You may also wish to consider the client who draws out the process of purchasing a replacement property. All the benefits associated with an Exchange do come with a few restrictions, some of which actually benefit the real estate broker. Identification rules make it easy for Exchangers to chose multiple properties that they might purchase, but the fact is, once their 45 day identification period is up, the Exchanger’s choices on that list are set in stone. The way in which these rules benefit the broker is that the client must make up their mind within the time restrictions given. The client has all the time in the world before the sale of the relinquished property takes place, and 45 days from that date to identify potential replacement property. Once the 45 days are up, the broker’s job is done, and the client must buy at least one of the properties which it identified or face a tax consequence. You now have the most motivated client you could ask for.
In conclusion, it is important to remember that a client’s advisors are sometimes in the best position to see solutions that the client is unaware of, or just too close to the transaction to realize. It is all to often the case that each professional advising a client thinks one of the other professionals took the time to discuss an important issue. In order to properly advise a client, a real estate broker should have a basic working knowledge of Tax Deferred Exchanges, and be able to recommend at least one attorney and one accountant who can properly advise the client, and the services of a reputable Qualified Intermediary. Remember, your client will always be grateful to you for making them aware of the benefits of an Exchange. The danger lies in not exploring the possibilities.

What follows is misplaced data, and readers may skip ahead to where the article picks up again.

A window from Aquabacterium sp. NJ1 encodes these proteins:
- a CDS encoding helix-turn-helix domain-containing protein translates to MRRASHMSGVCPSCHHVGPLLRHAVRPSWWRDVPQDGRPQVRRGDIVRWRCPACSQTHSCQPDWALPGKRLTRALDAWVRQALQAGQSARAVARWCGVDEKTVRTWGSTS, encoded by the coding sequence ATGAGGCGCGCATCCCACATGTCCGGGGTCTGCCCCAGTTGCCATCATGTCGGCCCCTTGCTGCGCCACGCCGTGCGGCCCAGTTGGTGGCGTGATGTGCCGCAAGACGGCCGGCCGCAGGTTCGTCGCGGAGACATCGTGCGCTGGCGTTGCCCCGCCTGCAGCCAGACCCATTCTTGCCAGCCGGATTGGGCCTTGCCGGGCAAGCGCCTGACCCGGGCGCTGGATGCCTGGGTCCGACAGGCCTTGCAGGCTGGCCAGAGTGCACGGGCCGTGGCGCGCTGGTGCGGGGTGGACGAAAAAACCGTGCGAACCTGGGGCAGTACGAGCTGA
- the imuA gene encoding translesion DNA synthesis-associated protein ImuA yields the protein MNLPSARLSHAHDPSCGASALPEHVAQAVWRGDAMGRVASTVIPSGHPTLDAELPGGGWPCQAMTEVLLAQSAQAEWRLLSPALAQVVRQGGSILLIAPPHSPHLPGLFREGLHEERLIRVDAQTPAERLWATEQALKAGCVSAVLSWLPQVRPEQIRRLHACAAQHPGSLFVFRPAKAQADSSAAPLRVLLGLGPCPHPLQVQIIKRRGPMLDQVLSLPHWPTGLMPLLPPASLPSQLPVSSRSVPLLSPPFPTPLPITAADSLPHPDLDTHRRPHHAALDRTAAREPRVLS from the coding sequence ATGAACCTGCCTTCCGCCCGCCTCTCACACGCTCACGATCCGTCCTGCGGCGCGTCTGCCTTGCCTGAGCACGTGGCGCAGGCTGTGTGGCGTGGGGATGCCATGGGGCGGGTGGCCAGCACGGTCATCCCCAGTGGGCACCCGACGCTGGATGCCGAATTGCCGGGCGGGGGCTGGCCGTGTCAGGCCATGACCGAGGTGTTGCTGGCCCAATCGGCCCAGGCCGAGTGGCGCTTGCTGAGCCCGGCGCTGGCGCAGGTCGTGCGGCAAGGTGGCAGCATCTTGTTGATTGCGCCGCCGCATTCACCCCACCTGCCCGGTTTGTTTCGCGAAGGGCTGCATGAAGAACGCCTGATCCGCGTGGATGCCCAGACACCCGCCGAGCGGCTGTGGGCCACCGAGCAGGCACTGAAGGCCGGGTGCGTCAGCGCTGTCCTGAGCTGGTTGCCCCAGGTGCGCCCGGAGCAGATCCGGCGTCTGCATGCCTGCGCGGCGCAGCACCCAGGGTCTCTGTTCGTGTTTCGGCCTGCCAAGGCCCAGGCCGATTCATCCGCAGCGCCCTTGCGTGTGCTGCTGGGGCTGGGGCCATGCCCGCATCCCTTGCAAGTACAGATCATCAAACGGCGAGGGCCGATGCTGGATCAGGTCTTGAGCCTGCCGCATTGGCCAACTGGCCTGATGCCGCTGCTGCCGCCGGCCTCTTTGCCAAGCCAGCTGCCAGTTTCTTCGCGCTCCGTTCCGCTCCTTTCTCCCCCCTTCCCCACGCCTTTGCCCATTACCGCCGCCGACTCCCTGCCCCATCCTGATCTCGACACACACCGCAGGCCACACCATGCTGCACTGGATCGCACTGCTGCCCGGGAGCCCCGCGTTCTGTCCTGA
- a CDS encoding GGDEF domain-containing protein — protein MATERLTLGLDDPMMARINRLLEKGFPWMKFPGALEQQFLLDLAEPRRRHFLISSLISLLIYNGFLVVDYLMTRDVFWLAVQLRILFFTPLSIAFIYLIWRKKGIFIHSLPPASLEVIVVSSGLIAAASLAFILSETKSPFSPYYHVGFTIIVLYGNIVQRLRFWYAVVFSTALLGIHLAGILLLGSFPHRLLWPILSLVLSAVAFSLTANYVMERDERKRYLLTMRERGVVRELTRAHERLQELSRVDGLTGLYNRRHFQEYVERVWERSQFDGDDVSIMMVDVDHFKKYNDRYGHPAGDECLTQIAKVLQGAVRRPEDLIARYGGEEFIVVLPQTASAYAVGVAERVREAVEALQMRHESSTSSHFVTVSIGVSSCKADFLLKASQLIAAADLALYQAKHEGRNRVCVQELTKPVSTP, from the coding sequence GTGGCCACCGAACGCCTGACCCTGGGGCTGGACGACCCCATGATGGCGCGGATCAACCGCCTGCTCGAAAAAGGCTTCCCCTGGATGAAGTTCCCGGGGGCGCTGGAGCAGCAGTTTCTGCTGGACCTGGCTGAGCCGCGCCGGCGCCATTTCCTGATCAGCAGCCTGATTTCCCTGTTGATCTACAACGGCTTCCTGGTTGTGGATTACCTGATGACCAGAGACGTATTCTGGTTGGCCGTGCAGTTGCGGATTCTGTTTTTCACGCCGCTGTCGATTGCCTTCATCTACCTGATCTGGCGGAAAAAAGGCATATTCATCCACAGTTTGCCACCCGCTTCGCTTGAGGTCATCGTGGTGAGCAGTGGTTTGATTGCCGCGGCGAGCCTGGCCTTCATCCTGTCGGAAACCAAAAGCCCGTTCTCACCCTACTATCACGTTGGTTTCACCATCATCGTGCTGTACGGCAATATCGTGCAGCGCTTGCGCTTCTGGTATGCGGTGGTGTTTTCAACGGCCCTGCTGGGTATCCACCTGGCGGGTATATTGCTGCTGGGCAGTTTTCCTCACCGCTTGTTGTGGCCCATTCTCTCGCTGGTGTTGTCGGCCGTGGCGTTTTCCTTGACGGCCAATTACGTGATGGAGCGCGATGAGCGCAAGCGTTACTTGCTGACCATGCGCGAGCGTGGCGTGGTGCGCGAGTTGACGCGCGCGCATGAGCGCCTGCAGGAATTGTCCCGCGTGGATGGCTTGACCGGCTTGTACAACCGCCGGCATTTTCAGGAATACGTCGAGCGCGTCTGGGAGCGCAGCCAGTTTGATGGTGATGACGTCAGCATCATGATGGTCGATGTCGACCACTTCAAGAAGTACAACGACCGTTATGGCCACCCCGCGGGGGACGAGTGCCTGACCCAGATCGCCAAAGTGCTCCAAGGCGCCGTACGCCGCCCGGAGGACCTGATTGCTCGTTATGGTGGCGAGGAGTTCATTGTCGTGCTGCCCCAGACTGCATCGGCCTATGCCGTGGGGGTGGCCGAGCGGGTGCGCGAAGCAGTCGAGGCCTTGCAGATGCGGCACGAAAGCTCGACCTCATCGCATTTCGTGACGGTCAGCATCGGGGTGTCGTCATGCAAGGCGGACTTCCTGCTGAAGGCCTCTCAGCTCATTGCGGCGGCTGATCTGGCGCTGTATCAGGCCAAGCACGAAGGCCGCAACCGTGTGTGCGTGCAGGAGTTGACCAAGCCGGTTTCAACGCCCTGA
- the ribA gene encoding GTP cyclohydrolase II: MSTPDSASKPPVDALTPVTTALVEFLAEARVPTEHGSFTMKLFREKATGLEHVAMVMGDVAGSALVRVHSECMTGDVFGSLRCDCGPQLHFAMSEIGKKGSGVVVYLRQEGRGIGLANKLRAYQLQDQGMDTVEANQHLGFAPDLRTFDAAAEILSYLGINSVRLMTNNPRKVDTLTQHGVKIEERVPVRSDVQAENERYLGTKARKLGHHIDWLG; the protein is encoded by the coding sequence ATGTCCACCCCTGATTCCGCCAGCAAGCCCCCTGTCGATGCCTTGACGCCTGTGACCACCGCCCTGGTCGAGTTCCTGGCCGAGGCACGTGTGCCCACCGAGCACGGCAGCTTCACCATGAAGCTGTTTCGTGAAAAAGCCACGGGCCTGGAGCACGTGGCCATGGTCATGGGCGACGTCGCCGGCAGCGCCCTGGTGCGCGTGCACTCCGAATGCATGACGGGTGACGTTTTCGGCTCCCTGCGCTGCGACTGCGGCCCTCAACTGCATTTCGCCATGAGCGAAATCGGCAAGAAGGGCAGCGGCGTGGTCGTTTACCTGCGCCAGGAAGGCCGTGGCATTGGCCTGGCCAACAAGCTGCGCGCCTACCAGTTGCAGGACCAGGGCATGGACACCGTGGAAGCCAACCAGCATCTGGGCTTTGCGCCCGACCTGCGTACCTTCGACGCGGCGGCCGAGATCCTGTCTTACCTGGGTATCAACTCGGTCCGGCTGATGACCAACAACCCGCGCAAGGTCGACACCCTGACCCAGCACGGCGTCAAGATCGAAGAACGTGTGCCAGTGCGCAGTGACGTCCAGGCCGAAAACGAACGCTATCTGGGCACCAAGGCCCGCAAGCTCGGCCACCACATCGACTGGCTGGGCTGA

Previously published in the New York Real Estate Journal
This information is not to be construed as legal and/or tax advice. Investors should have their transaction reviewed by their own legal and/or tax counsel.
Legal 1031 Exchange Services, LLC does not provide tax or legal advice, nor can we make any representations or warranties regarding the tax consequences of your exchange transaction. Property owners must consult their tax and/or legal advisors for this information. Our role is limited to serving as qualified intermediary to facilitate your exchange.